So you can’t just write the Apostles off as delusional for claiming to have seen the risen Jesus Christ. Both the friends and foes of Christianity had to grapple with the fact that, in addition to multiple independent sightings of our Resurrected Lord, the Tomb in which He was laid remained conspicuously empty from Easter morning forwards.

Religious Art: Anonymous, Resurrection

The Resurrection is a hard scene to paint. The New Testament mentions several eyewitnesses of the Resurrected Christ, but no witnesses to the Resurrection itself. When the angel rolls away the stone, the guards fall into a sort of stupor (Matthew 28:1-4), but there’s no mention of the guards or anyone else actually seeing Christ rise or emerge from the Tomb. Most painters simply add this drama, but no so with this anonymous 15th century painting. Jesus just silently emerges, victorious over sin and death, witnessed only by His Father and the angels in glory:


Spiritual Reading: Jesus’ Resurrection and Ours

One of the startling insights that St. Paul has is in 1 Corinthians 15, in which he shows how the Christian belief in the general bodily resurrection (that is, that we will all rise from the dead for Final Judgment at the end of time) is rooted in our belief in the bodily Resurrection of Jesus Christ (1 Cor. 15:12, 20-21): “Now if Christ is preached as raised from the dead, how can some of you say that there is no resurrection of the dead? [….] But in fact Christ has been raised from the dead, the first fruits of those who have fallen asleep. For as by a man came death, by a man has come also the resurrection of the dead.”

All of this is spelled out with great clarity in the last two chapters of On the Resurrection, an ancient treatise traditionally ascribed to St. Justin Martyr (100-165).

If He [Jesus] had no need of the flesh, why did He heal it? And what is most forcible of all, He raised the dead. Why? Was it not to show what the resurrection should be? How then did He raise the dead? Their souls or their bodies? Manifestly both. If the resurrection were only spiritual, it was requisite that He, in raising the dead, should show the body lying apart by itself, and the soul living apart by itself. But now He did not do so, but raised the body, confirming in it the promise of life. Why did He rise in the flesh in which He suffered, unless to show the resurrection of the flesh? And wishing to confirm this, when His disciples did not know whether to believe He had truly risen in the body, and were looking upon Him and doubting, He said to them, “You have not yet faith, see that it is I” [Luke 24:32], etc. and He let them handle Him, and showed them the prints of the nails in His hands. And when they were by every kind of proof persuaded that it was Himself, and in the body, they asked Him to eat with them, that they might thus still more accurately ascertain that He had in verity risen bodily; and He ate honey-comb and fish. And when He had thus shown them that there is truly a resurrection of the flesh, wishing to show them this also, that it is not impossible for flesh to ascend into heaven (as He had said that our dwelling-place is in heaven),He was taken up into heaven while they beheld,” [Acts 1:9] as He was in the flesh. [….]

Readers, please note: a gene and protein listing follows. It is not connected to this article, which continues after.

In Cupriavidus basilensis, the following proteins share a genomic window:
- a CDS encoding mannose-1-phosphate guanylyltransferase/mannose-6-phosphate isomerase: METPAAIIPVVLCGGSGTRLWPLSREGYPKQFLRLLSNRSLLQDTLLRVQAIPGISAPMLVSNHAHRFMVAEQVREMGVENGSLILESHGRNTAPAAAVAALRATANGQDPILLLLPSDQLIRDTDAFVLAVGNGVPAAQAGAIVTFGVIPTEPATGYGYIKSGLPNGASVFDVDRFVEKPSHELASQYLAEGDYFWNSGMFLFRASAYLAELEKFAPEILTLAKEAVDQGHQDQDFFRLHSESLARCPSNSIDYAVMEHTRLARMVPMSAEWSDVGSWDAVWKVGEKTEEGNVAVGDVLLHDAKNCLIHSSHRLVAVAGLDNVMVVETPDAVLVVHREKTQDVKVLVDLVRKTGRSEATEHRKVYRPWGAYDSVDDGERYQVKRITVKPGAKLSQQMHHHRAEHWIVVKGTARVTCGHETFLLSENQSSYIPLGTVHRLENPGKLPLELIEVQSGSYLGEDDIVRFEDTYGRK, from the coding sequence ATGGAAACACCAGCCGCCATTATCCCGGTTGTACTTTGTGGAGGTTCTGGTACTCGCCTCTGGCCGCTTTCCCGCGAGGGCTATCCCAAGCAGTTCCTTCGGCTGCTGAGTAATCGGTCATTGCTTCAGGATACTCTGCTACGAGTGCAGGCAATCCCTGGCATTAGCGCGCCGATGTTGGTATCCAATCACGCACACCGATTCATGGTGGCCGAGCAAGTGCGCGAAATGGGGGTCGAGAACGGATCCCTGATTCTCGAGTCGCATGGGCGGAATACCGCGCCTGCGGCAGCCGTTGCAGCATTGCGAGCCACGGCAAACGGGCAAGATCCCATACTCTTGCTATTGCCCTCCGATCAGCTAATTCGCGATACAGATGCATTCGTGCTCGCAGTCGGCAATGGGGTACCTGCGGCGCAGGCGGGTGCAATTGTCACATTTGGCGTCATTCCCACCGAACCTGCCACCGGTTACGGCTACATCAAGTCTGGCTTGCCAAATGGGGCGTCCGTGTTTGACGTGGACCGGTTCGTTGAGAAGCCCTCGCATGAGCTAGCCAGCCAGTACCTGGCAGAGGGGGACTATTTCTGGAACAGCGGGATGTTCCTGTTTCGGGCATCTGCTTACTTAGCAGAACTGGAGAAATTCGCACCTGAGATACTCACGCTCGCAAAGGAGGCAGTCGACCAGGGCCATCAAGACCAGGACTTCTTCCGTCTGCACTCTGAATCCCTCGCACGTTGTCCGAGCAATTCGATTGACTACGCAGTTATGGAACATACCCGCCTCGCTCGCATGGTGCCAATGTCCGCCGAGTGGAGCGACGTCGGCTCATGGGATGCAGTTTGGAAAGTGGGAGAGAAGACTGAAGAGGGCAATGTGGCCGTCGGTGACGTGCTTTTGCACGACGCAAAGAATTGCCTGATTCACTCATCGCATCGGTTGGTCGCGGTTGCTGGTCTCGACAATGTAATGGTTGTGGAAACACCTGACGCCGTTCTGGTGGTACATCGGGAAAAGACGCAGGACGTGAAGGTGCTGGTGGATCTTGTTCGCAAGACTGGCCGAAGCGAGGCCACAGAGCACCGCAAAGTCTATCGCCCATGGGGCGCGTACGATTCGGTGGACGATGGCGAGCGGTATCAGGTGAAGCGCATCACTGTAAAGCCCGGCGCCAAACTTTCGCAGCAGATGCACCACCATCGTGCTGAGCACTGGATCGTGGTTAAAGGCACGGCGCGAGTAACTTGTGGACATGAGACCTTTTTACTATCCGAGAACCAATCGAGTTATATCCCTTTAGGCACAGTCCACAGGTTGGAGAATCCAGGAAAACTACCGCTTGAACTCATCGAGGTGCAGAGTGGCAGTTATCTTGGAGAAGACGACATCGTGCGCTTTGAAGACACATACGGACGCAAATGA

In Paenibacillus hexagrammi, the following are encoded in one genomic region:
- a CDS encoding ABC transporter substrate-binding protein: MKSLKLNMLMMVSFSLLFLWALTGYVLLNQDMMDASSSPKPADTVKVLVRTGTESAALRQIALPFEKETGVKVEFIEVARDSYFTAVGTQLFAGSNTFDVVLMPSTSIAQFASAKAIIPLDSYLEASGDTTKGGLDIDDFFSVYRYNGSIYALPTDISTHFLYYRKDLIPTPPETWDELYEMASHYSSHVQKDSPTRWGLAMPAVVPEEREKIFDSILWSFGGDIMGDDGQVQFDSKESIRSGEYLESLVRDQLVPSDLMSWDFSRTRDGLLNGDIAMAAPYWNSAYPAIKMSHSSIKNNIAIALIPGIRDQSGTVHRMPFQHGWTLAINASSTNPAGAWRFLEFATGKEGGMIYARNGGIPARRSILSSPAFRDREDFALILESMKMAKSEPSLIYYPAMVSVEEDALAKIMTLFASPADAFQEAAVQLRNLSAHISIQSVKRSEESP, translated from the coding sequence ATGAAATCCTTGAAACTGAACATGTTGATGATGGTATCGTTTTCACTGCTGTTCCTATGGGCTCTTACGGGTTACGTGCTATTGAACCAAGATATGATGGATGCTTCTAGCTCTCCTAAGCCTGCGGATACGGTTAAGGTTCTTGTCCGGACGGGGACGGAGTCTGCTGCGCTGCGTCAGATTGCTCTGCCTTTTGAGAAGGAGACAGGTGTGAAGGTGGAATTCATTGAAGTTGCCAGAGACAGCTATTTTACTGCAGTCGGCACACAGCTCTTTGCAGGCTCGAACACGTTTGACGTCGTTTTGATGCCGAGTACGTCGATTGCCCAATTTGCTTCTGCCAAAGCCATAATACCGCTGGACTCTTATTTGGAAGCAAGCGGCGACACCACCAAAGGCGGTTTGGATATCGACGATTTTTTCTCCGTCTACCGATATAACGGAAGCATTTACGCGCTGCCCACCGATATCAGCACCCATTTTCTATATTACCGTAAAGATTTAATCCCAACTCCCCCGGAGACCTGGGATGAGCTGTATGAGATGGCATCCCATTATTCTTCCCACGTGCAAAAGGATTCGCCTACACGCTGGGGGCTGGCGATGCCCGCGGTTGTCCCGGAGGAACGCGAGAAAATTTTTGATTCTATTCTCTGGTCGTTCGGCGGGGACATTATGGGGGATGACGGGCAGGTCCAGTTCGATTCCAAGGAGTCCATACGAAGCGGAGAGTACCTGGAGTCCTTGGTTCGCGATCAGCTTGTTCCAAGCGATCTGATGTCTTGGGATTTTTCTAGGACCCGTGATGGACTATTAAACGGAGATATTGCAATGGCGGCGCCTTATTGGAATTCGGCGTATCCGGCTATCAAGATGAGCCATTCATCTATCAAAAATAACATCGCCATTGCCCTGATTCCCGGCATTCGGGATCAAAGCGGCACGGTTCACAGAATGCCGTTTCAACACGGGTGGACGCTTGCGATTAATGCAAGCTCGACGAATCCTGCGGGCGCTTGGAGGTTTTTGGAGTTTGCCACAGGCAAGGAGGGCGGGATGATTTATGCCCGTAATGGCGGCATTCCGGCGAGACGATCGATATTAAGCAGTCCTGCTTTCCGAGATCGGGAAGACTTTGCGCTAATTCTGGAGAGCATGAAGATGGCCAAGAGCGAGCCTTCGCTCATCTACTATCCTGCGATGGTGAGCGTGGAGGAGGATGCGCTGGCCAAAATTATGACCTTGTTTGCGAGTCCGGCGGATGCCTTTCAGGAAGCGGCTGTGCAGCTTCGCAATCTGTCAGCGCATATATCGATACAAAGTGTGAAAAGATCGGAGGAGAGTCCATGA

The resurrection is a resurrection of the flesh which died. For the spirit dies not; the soul is in the body, and without a soul it cannot live. […] Considering, therefore, even such arguments as are suited to this world, and finding that, even according to them, it is not impossible that the flesh be regenerated; and seeing that, besides all these proofs, the Saviour in the whole Gospel shows that there is salvation for the flesh, why do we any longer endure those unbelieving and dangerous arguments, and fail to see that we are retrograding when we listen to such an argument as this: that the soul is immortal, but the body mortal, and incapable of being revived? For this we used to hear from Pythagoras and Plato, even before we learned the truth. If then the Saviour said this, and proclaimed salvation to the soul alone, what new thing, beyond what we heard from Pythagoras and Plato and all their band, did He bring us? But now He has come proclaiming the glad tidings of a new and strange hope to men.